Sam Adegoke talks 'Dynasty,' relatability and defining Jeff Colby for himself (EXCLUSIVE)
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Interviews , Television

Sam Adegoke talks 'Dynasty,' relatability and defining Jeff Colby for himself (EXCLUSIVE)

Thirty years after the world said goodbye, Dynasty has returned to television. The iconic ‘80s soap opera was a cultural phenomenon, and now The CW has reimagined it for the 21st century. Set in Atlanta, and following the rival Carrington and Colby families (this go-round, the Colbys are Black) the new series is giving the legendary soap some pretty insane twists. For relative newcomer, Sam Adegoke, whose credits include Murder in the First and Switched at Birth —  taking on Dynasty was about digging into the television archives. “To be perfectly honest, Dynasty was before my time,” Adegoke told me with an amused chuckle. “I had to do my homework. It skipped an entire generation.”

Still, from the series' legacy alone – one that labels itself as “delicious, ambitious, and vicious,” Adegoke knew that he had to be a part of the reboot. "You want to do work that's impactful, and that can resonate with as many audiences as the original Dynasty did,“ he explained to me. “I started trying to find clips, which was harder than you'd think, of some of the original Dynasty shows and watching it, getting a taste for what it was. I thought, 'This could really, really be cool,' especially since The CW seemed so open to the idea of reprising and reimagining some of these iconic characters with a more inclusive and diverse cast. That was pretty much all I needed to hear. I was really excited about it.”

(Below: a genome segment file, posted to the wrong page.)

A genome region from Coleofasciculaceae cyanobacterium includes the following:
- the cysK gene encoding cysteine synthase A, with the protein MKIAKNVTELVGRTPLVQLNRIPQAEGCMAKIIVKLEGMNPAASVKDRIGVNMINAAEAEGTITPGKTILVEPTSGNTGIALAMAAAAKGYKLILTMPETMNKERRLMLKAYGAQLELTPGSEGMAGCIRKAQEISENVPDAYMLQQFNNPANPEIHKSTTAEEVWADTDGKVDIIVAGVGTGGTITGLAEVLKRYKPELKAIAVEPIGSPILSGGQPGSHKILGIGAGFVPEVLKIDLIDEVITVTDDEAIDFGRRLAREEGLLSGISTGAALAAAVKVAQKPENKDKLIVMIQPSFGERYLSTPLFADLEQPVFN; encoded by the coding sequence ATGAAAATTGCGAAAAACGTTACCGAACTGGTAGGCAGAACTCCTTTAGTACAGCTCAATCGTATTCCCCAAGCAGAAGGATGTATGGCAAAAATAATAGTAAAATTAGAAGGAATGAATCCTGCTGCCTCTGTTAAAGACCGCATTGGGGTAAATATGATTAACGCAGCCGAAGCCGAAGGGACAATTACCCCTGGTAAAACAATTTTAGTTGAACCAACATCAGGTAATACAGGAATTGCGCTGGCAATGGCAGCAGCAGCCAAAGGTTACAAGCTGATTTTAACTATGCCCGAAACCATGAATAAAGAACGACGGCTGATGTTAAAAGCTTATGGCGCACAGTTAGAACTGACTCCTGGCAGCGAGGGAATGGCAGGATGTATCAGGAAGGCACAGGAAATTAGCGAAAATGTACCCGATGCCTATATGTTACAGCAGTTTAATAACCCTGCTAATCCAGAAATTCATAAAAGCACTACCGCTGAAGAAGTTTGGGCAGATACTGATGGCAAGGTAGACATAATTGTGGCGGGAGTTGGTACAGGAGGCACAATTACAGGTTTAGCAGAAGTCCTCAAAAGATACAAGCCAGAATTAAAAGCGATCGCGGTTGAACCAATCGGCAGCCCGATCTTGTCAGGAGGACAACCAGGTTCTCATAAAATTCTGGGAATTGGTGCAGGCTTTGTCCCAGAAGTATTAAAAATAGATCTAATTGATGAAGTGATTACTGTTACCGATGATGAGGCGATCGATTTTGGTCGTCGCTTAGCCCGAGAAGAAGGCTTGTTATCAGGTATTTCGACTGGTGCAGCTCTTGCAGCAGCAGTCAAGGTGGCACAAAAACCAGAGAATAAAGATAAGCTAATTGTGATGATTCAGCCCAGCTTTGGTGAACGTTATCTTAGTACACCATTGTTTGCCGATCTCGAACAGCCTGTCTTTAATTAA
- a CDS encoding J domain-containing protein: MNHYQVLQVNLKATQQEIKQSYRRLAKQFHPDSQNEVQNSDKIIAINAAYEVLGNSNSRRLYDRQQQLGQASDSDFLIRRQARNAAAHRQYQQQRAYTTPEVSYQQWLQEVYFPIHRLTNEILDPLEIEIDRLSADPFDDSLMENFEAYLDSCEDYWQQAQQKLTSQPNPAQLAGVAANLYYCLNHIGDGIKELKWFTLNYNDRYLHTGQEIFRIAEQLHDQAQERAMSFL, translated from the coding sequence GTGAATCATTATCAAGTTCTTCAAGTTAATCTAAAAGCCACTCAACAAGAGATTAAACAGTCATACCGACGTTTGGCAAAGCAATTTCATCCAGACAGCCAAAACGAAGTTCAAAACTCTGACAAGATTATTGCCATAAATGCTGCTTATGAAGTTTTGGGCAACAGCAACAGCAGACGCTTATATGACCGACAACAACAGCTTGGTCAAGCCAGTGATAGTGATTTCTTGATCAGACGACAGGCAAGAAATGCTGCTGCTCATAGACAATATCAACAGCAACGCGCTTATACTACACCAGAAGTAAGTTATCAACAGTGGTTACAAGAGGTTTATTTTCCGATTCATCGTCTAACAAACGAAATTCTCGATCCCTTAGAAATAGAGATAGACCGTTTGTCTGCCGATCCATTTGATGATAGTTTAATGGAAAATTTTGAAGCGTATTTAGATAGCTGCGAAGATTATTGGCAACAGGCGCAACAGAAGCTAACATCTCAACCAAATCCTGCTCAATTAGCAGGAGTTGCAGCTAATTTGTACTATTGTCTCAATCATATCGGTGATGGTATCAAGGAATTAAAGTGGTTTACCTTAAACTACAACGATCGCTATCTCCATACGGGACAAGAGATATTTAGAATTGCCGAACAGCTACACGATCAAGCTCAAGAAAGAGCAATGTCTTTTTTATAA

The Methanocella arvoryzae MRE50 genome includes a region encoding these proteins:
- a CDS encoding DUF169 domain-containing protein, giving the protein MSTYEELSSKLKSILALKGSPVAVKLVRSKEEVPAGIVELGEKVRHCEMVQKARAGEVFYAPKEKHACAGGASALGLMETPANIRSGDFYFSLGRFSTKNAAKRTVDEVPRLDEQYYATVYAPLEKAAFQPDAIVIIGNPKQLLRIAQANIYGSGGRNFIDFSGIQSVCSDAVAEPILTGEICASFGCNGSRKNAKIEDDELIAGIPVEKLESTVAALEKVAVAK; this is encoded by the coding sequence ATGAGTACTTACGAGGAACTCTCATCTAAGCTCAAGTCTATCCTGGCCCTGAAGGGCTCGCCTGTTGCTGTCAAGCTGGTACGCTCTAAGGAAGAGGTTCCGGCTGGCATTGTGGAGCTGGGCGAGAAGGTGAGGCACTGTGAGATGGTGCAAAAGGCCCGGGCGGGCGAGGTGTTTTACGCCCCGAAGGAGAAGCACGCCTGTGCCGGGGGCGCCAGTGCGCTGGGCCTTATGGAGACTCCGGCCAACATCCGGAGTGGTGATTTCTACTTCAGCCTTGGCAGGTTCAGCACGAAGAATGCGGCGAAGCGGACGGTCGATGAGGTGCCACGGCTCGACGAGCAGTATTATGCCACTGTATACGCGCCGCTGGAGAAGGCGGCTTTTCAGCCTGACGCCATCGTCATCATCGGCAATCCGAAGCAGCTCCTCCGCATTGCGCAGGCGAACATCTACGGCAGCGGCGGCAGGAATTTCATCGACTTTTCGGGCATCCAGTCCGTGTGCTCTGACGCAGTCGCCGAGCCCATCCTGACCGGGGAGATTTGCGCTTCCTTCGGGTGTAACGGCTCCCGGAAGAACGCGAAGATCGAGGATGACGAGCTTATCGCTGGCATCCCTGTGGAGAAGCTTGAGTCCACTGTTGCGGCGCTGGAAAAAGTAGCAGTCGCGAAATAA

Despite its impact – the Dynasty of 30 years ago would be pretty problematic if it were to air today. Executive producer Josh Schwartz who is known for The O.C. and Gossip Girl knew that he had to create a show that would reflect how the world looks at this very moment. Making the Colbys a wealthy Black family was just one of the many changes that were made to the series. “As a human being, I think we watch and root for, and are drawn to people who share similar experiences to us,” Adegoke reflected. “[We watch] stories we can relate to. I think the more that we can kind of capture that on the screen through characters that portray and encompass a broad spectrum of beliefs, of appearances, ethnicities, [and] morals — you cast a wider net for your audiences. I feel highly privileged to be a part of a show that is a champion of that."

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Taking on Jeff Colby – a role made famous by John James — was both about paying homage and making the character his own. “I didn't want to watch too much of [the '80s series],” Adegoke explained. “I did my homework about the backstory, but then I just totally immersed myself in what this experience would be like, and some of that was very readily available. As an African man myself who came from humble beginnings, imagining what that would be like to be catapulted in that trajectory. [Jeff] is charismatic, he's charming, he's talented, he's witty. He's an intellectual and placing myself in that mindset of not just all the good and amazing things that would come with having that affluence and that money, but the responsibility you would feel."